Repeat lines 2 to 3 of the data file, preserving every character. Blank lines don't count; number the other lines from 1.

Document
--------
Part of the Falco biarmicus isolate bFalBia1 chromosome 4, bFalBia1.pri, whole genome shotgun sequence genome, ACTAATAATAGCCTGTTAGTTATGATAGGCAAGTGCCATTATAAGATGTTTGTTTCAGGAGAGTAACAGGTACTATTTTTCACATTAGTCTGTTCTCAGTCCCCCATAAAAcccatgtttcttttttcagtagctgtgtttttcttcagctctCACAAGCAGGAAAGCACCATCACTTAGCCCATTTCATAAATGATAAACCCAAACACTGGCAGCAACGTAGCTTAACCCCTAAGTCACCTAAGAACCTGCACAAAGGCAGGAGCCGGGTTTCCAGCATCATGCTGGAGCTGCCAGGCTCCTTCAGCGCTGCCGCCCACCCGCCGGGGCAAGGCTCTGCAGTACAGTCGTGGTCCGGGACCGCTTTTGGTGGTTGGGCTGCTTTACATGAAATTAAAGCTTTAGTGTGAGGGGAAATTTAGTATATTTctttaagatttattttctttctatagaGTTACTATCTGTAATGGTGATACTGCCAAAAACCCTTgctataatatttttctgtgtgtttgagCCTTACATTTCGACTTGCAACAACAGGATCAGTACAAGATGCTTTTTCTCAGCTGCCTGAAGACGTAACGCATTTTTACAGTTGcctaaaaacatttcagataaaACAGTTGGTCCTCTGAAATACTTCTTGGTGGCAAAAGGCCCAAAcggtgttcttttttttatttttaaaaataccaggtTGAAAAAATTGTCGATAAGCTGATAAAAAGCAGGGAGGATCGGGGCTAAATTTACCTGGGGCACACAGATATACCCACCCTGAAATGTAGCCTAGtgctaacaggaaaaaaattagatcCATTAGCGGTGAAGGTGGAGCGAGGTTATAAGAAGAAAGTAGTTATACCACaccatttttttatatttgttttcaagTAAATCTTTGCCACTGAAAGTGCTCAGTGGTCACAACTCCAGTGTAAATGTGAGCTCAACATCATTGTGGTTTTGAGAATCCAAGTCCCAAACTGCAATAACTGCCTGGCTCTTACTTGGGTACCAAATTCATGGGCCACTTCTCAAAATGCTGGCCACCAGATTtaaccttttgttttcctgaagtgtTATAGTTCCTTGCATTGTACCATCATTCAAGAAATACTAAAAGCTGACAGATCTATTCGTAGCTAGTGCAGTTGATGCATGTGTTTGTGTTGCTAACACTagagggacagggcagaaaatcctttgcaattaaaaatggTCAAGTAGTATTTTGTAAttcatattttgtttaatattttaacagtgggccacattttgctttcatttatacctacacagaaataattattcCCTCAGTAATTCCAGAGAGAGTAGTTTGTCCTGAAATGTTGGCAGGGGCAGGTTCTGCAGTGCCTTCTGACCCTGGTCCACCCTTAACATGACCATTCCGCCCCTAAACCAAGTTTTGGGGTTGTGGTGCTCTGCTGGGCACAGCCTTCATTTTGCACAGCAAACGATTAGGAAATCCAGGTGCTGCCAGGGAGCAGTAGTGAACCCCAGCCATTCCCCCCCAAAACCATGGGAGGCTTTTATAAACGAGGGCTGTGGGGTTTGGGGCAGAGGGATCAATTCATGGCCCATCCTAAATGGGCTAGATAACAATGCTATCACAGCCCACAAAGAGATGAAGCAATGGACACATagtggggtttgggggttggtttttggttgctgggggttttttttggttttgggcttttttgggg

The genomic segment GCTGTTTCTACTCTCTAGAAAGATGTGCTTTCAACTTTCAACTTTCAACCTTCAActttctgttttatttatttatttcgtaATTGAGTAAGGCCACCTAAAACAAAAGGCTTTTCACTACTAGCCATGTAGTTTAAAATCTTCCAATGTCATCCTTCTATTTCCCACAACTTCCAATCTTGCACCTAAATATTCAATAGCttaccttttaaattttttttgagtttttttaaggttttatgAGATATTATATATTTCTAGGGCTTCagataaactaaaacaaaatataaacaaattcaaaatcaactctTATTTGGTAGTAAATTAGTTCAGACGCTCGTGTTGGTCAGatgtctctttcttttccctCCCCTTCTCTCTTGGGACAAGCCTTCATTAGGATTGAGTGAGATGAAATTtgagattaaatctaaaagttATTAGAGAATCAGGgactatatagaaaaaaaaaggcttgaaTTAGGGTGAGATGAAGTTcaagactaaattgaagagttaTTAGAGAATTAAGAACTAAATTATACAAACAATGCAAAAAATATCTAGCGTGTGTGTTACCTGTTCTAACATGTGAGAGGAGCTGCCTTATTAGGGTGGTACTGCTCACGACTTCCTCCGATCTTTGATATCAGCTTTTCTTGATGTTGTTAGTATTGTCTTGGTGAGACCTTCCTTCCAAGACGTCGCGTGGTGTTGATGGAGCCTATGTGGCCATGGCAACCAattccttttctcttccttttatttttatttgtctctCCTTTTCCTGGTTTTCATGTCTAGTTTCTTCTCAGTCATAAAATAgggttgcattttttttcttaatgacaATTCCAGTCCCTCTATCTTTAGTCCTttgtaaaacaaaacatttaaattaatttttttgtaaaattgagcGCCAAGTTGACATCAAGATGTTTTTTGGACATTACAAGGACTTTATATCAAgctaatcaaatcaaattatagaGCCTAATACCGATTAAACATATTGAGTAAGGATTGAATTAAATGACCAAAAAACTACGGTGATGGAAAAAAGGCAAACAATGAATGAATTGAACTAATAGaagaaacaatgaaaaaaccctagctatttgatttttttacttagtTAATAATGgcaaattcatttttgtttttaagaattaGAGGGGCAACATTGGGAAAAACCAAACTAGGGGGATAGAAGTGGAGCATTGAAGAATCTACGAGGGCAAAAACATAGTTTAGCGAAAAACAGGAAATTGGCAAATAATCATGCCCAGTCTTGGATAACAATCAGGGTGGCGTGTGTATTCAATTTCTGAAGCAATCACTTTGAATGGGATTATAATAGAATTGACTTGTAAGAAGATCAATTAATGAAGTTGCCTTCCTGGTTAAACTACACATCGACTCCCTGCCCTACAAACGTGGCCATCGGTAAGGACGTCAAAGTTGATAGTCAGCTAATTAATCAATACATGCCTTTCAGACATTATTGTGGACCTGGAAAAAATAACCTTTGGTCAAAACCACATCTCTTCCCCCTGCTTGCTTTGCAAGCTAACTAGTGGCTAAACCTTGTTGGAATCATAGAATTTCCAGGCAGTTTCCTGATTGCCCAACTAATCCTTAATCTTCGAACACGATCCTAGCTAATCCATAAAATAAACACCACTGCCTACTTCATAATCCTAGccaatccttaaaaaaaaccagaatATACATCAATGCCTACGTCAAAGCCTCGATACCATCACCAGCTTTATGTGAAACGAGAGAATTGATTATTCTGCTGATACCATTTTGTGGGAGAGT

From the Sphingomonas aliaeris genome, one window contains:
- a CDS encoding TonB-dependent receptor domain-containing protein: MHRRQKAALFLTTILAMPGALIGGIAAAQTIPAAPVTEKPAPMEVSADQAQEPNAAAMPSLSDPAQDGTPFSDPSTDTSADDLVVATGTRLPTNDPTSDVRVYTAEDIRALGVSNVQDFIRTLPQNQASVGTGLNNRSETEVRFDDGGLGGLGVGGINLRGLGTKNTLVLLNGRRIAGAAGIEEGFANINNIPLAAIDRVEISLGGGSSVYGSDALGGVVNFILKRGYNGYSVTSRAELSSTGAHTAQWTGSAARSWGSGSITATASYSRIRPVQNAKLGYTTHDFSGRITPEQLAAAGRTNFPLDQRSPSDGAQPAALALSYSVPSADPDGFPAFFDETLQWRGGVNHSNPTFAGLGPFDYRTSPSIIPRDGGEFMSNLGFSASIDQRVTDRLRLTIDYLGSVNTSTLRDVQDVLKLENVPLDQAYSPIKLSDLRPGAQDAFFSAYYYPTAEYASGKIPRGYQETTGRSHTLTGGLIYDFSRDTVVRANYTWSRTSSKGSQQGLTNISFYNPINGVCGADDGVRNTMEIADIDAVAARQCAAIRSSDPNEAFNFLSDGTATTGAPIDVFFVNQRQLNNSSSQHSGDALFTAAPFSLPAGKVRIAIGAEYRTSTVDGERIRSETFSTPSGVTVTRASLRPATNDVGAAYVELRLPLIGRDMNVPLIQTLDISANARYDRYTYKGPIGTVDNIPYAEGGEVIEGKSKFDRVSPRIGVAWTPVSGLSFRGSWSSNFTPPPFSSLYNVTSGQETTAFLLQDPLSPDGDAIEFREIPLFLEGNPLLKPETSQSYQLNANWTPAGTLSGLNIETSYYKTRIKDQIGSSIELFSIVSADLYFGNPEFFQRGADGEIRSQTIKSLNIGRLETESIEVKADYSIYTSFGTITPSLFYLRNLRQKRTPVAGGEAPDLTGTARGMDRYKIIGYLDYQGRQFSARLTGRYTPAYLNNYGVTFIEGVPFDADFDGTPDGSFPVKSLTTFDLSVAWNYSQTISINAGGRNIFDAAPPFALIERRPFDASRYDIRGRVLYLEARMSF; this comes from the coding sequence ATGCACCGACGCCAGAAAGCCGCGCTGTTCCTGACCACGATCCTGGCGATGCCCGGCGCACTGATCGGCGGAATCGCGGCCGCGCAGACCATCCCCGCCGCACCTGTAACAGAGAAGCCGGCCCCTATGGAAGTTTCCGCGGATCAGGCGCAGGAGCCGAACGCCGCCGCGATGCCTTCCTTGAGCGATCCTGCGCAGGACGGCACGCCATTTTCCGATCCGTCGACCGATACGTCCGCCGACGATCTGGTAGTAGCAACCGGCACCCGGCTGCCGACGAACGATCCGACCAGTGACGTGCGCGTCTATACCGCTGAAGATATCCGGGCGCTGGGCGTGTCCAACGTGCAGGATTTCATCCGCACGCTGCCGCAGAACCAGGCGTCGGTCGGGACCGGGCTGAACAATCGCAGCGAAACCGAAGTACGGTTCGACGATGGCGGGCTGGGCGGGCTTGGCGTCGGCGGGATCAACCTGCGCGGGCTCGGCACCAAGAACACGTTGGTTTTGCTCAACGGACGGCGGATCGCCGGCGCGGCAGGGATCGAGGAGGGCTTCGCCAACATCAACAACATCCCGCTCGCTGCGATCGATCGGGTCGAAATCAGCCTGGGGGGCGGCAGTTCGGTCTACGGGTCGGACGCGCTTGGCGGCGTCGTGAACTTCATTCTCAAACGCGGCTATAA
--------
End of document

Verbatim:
The genomic segment GCTGTTTCTACTCTCTAGAAAGATGTGCTTTCAACTTTCAACTTTCAACCTTCAActttctgttttatttatttatttcgtaATTGAGTAAGGCCACCTAAAACAAAAGGCTTTTCACTACTAGCCATGTAGTTTAAAATCTTCCAATGTCATCCTTCTATTTCCCACAACTTCCAATCTTGCACCTAAATATTCAATAGCttaccttttaaattttttttgagtttttttaaggttttatgAGATATTATATATTTCTAGGGCTTCagataaactaaaacaaaatataaacaaattcaaaatcaactctTATTTGGTAGTAAATTAGTTCAGACGCTCGTGTTGGTCAGatgtctctttcttttccctCCCCTTCTCTCTTGGGACAAGCCTTCATTAGGATTGAGTGAGATGAAATTtgagattaaatctaaaagttATTAGAGAATCAGGgactatatagaaaaaaaaaggcttgaaTTAGGGTGAGATGAAGTTcaagactaaattgaagagttaTTAGAGAATTAAGAACTAAATTATACAAACAATGCAAAAAATATCTAGCGTGTGTGTTACCTGTTCTAACATGTGAGAGGAGCTGCCTTATTAGGGTGGTACTGCTCACGACTTCCTCCGATCTTTGATATCAGCTTTTCTTGATGTTGTTAGTATTGTCTTGGTGAGACCTTCCTTCCAAGACGTCGCGTGGTGTTGATGGAGCCTATGTGGCCATGGCAACCAattccttttctcttccttttatttttatttgtctctCCTTTTCCTGGTTTTCATGTCTAGTTTCTTCTCAGTCATAAAATAgggttgcattttttttcttaatgacaATTCCAGTCCCTCTATCTTTAGTCCTttgtaaaacaaaacatttaaattaatttttttgtaaaattgagcGCCAAGTTGACATCAAGATGTTTTTTGGACATTACAAGGACTTTATATCAAgctaatcaaatcaaattatagaGCCTAATACCGATTAAACATATTGAGTAAGGATTGAATTAAATGACCAAAAAACTACGGTGATGGAAAAAAGGCAAACAATGAATGAATTGAACTAATAGaagaaacaatgaaaaaaccctagctatttgatttttttacttagtTAATAATGgcaaattcatttttgtttttaagaattaGAGGGGCAACATTGGGAAAAACCAAACTAGGGGGATAGAAGTGGAGCATTGAAGAATCTACGAGGGCAAAAACATAGTTTAGCGAAAAACAGGAAATTGGCAAATAATCATGCCCAGTCTTGGATAACAATCAGGGTGGCGTGTGTATTCAATTTCTGAAGCAATCACTTTGAATGGGATTATAATAGAATTGACTTGTAAGAAGATCAATTAATGAAGTTGCCTTCCTGGTTAAACTACACATCGACTCCCTGCCCTACAAACGTGGCCATCGGTAAGGACGTCAAAGTTGATAGTCAGCTAATTAATCAATACATGCCTTTCAGACATTATTGTGGACCTGGAAAAAATAACCTTTGGTCAAAACCACATCTCTTCCCCCTGCTTGCTTTGCAAGCTAACTAGTGGCTAAACCTTGTTGGAATCATAGAATTTCCAGGCAGTTTCCTGATTGCCCAACTAATCCTTAATCTTCGAACACGATCCTAGCTAATCCATAAAATAAACACCACTGCCTACTTCATAATCCTAGccaatccttaaaaaaaaccagaatATACATCAATGCCTACGTCAAAGCCTCGATACCATCACCAGCTTTATGTGAAACGAGAGAATTGATTATTCTGCTGATACCATTTTGTGGGAGAGT

From the Sphingomonas aliaeris genome, one window contains: